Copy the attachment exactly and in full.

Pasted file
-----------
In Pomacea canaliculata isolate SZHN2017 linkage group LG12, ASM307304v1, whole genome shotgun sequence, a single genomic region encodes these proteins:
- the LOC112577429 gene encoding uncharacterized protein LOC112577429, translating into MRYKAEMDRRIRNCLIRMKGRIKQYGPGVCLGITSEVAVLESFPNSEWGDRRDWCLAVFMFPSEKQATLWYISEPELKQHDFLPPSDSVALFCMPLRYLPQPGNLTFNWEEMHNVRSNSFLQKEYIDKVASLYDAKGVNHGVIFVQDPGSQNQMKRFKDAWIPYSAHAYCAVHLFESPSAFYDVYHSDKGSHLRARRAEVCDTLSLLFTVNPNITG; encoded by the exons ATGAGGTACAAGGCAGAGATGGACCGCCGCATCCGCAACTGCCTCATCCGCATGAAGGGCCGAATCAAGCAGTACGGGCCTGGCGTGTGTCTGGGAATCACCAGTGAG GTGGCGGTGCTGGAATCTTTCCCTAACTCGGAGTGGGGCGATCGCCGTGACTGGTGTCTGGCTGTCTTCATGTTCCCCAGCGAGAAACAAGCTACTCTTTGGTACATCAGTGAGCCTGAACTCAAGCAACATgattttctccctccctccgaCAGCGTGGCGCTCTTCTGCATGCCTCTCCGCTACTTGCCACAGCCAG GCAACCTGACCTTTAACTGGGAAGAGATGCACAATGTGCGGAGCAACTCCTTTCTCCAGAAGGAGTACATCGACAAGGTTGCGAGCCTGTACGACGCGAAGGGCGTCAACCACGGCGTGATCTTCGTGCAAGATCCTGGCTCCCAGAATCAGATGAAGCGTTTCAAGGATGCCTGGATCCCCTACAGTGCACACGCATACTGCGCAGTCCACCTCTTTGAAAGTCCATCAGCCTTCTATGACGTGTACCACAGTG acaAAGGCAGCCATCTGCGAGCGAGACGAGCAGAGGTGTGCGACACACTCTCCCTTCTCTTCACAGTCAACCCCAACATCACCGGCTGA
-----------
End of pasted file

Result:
In Pomacea canaliculata isolate SZHN2017 linkage group LG12, ASM307304v1, whole genome shotgun sequence, a single genomic region encodes these proteins:
- the LOC112577429 gene encoding uncharacterized protein LOC112577429, translating into MRYKAEMDRRIRNCLIRMKGRIKQYGPGVCLGITSEVAVLESFPNSEWGDRRDWCLAVFMFPSEKQATLWYISEPELKQHDFLPPSDSVALFCMPLRYLPQPGNLTFNWEEMHNVRSNSFLQKEYIDKVASLYDAKGVNHGVIFVQDPGSQNQMKRFKDAWIPYSAHAYCAVHLFESPSAFYDVYHSDKGSHLRARRAEVCDTLSLLFTVNPNITG; encoded by the exons ATGAGGTACAAGGCAGAGATGGACCGCCGCATCCGCAACTGCCTCATCCGCATGAAGGGCCGAATCAAGCAGTACGGGCCTGGCGTGTGTCTGGGAATCACCAGTGAG GTGGCGGTGCTGGAATCTTTCCCTAACTCGGAGTGGGGCGATCGCCGTGACTGGTGTCTGGCTGTCTTCATGTTCCCCAGCGAGAAACAAGCTACTCTTTGGTACATCAGTGAGCCTGAACTCAAGCAACATgattttctccctccctccgaCAGCGTGGCGCTCTTCTGCATGCCTCTCCGCTACTTGCCACAGCCAG GCAACCTGACCTTTAACTGGGAAGAGATGCACAATGTGCGGAGCAACTCCTTTCTCCAGAAGGAGTACATCGACAAGGTTGCGAGCCTGTACGACGCGAAGGGCGTCAACCACGGCGTGATCTTCGTGCAAGATCCTGGCTCCCAGAATCAGATGAAGCGTTTCAAGGATGCCTGGATCCCCTACAGTGCACACGCATACTGCGCAGTCCACCTCTTTGAAAGTCCATCAGCCTTCTATGACGTGTACCACAGTG acaAAGGCAGCCATCTGCGAGCGAGACGAGCAGAGGTGTGCGACACACTCTCCCTTCTCTTCACAGTCAACCCCAACATCACCGGCTGA